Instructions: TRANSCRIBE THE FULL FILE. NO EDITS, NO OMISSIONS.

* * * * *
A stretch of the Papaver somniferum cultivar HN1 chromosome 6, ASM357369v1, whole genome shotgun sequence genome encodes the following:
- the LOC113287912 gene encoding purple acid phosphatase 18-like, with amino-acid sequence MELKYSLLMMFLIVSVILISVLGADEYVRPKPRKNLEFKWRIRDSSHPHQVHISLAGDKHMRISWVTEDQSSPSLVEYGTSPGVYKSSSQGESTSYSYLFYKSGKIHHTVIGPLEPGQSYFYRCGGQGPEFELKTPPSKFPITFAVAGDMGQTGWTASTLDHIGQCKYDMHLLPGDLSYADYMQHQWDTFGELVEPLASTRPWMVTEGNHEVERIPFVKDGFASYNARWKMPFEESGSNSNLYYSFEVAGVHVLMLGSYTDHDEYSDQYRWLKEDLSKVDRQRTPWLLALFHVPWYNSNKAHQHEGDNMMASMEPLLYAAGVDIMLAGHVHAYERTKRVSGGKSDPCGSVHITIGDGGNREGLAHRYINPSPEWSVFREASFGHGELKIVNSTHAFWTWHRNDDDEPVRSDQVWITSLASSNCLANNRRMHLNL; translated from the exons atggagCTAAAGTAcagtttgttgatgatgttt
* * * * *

A stretch of the Papaver somniferum cultivar HN1 chromosome 6, ASM357369v1, whole genome shotgun sequence genome encodes the following:
- the LOC113287912 gene encoding purple acid phosphatase 18-like, with amino-acid sequence MELKYSLLMMFLIVSVILISVLGADEYVRPKPRKNLEFKWRIRDSSHPHQVHISLAGDKHMRISWVTEDQSSPSLVEYGTSPGVYKSSSQGESTSYSYLFYKSGKIHHTVIGPLEPGQSYFYRCGGQGPEFELKTPPSKFPITFAVAGDMGQTGWTASTLDHIGQCKYDMHLLPGDLSYADYMQHQWDTFGELVEPLASTRPWMVTEGNHEVERIPFVKDGFASYNARWKMPFEESGSNSNLYYSFEVAGVHVLMLGSYTDHDEYSDQYRWLKEDLSKVDRQRTPWLLALFHVPWYNSNKAHQHEGDNMMASMEPLLYAAGVDIMLAGHVHAYERTKRVSGGKSDPCGSVHITIGDGGNREGLAHRYINPSPEWSVFREASFGHGELKIVNSTHAFWTWHRNDDDEPVRSDQVWITSLASSNCLANNRRMHLNL; translated from the exons atggagCTAAAGTAcagtttgttgatgatgttt